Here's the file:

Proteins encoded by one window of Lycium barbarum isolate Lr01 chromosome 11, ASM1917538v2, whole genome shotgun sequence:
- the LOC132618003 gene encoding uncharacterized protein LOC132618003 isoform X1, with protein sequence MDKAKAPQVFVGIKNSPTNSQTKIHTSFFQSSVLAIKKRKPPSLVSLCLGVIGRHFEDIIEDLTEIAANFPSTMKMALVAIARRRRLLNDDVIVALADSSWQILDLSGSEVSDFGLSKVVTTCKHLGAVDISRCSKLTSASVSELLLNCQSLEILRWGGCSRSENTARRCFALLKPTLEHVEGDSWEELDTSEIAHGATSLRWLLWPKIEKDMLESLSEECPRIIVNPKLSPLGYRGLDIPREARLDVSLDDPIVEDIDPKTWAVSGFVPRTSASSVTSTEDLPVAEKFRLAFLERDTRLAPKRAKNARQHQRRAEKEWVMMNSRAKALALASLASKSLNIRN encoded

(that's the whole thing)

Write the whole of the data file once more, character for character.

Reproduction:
Proteins encoded by one window of Lycium barbarum isolate Lr01 chromosome 11, ASM1917538v2, whole genome shotgun sequence:
- the LOC132618003 gene encoding uncharacterized protein LOC132618003 isoform X1, with protein sequence MDKAKAPQVFVGIKNSPTNSQTKIHTSFFQSSVLAIKKRKPPSLVSLCLGVIGRHFEDIIEDLTEIAANFPSTMKMALVAIARRRRLLNDDVIVALADSSWQILDLSGSEVSDFGLSKVVTTCKHLGAVDISRCSKLTSASVSELLLNCQSLEILRWGGCSRSENTARRCFALLKPTLEHVEGDSWEELDTSEIAHGATSLRWLLWPKIEKDMLESLSEECPRIIVNPKLSPLGYRGLDIPREARLDVSLDDPIVEDIDPKTWAVSGFVPRTSASSVTSTEDLPVAEKFRLAFLERDTRLAPKRAKNARQHQRRAEKEWVMMNSRAKALALASLASKSLNIRN encoded